Trinidad and Tobago pressure groups material, 1962 onwards, comprising reports, statements, pamphlets and addresses issued by the Caribbean Employers' Federation, the Committee for Labour Solidarity (Trinidad and Tobago), the National Joint Action Committee (Trinidad and Tobago), the New Beginning Movement (Trinidad and Tobago), the Organisation for National Reconstruction, the Peasant Farmers Association and the Workers' Educational Association (Trinidad and Tobago).
Trinidad and Tobago: Pressure Groups Material
- This material is held at
- ReferenceGB 101 PG.TR
- Dates of Creation1962-
- Name of Creator
- Language of MaterialEnglish
- Physical Description1 box
Scope and Content
Administrative / Biographical History
The pressure group materials held here vary from labour market analyses produced by the Caribbean Employers' Federation to broad critiques of Trinidad and Tobago's political and economic system from a variety of groups, including the National Joint Action Committee (NJAC) and the New Beginning Movement (NBM). The majority of the materials date from the 1970s and 1980s, the period in which the ruling People's National Movement increasingly lost credibility with civil society.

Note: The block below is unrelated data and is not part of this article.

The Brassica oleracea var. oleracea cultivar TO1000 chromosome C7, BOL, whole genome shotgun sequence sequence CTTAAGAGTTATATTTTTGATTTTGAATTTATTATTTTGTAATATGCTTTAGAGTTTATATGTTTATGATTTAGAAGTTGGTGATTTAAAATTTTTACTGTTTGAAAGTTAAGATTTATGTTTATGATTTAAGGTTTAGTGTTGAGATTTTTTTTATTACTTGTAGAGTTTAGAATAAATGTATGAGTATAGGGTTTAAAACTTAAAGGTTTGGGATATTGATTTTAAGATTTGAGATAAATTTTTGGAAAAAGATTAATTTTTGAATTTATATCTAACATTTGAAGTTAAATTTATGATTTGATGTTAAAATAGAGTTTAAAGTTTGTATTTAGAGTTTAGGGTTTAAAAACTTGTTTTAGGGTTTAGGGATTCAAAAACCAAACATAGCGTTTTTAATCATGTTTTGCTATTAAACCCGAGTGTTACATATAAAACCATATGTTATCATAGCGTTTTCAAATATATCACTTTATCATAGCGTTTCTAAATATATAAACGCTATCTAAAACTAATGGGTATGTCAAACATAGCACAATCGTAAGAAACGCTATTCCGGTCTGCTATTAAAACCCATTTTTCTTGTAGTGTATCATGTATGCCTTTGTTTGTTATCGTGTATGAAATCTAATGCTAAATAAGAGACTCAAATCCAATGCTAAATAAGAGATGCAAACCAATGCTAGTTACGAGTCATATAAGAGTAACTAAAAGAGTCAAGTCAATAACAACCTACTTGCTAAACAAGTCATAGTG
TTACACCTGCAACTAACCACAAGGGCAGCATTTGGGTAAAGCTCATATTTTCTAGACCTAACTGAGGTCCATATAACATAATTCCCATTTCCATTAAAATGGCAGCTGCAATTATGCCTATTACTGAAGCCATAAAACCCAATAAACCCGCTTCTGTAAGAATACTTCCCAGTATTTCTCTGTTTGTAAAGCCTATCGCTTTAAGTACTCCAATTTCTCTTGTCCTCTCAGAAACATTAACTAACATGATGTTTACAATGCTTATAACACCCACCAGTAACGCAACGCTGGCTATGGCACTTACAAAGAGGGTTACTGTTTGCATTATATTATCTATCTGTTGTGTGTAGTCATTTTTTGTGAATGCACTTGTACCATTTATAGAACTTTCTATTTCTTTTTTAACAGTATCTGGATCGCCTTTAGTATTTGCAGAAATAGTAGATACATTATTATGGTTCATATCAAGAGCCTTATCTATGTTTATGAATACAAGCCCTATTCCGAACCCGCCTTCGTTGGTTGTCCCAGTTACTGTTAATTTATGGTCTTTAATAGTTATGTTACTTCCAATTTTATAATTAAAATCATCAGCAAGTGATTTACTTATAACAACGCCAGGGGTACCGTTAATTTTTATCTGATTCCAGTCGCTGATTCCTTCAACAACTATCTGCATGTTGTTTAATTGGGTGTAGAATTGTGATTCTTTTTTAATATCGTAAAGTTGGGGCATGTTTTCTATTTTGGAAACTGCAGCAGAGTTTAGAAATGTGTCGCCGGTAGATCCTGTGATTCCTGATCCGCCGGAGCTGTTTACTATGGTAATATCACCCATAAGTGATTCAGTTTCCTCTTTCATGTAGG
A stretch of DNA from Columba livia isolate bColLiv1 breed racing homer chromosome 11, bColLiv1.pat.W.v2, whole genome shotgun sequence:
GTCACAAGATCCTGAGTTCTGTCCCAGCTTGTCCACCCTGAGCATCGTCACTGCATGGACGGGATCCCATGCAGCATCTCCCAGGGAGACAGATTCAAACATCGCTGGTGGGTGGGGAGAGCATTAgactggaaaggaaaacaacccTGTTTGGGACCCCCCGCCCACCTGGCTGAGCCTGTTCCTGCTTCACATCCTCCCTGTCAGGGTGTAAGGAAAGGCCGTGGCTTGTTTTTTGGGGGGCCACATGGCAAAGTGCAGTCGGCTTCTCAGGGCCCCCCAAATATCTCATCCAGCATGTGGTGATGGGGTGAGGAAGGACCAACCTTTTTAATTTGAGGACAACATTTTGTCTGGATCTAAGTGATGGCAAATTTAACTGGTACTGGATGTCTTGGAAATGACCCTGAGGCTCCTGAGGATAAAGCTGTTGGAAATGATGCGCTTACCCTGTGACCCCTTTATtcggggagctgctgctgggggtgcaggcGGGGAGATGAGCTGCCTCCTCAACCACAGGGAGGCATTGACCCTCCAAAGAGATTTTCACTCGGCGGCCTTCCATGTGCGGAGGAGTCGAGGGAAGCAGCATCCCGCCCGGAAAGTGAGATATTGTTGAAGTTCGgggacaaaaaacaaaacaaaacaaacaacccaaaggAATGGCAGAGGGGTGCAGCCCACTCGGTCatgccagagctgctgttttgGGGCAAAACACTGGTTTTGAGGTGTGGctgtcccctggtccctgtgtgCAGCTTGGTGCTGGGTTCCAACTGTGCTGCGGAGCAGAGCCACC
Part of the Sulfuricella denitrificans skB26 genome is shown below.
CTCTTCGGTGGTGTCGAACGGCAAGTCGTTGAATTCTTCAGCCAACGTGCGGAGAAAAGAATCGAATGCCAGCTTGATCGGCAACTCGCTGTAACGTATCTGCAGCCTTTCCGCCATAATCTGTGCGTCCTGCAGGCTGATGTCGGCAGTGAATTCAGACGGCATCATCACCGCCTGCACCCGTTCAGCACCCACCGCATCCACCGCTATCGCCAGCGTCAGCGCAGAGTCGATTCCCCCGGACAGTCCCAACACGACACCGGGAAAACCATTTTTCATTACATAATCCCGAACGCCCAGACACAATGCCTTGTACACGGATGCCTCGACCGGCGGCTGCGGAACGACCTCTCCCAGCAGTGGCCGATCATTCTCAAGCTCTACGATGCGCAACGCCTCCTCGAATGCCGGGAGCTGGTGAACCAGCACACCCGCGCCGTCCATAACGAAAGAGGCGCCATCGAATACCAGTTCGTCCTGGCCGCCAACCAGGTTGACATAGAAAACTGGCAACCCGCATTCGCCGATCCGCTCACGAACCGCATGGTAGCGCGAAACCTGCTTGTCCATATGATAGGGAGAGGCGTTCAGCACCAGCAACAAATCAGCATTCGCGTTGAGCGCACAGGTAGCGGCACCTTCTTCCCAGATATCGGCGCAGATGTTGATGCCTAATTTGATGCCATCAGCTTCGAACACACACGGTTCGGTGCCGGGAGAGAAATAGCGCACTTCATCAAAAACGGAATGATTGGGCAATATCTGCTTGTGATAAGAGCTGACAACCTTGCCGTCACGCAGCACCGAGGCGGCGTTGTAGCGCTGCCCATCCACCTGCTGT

Alphabetically by group, and then in rough chronological order.
Conditions Governing Access
Open to all for research purposes; access is free for anyone in higher education.
Institute of Commonwealth Studies
Other Finding Aids
Records at item level on library catalogue (SASCAT)
Description compiled by Daniel Millum, Political Archives Project Officer at the Institutes of Commonwealth and Latin American Studies.
Conditions Governing Use
Copies can usually be obtained - apply to library staff.
The Commonwealth Political Parties Materials collection was begun in 1960-61, with special emphasis being placed then, as now, on 'primary material such as party constitutions, policy statements, convention reports and election manifestos.' (ICS, Twelfth Annual Report 1960-1961). Since then, the main method of gathering material has been to appeal directly to political parties throughout the Commonwealth, though contributions from Institute members and staff following visits to relevant countries have been significant.
Further accruals are expected, some in electronic form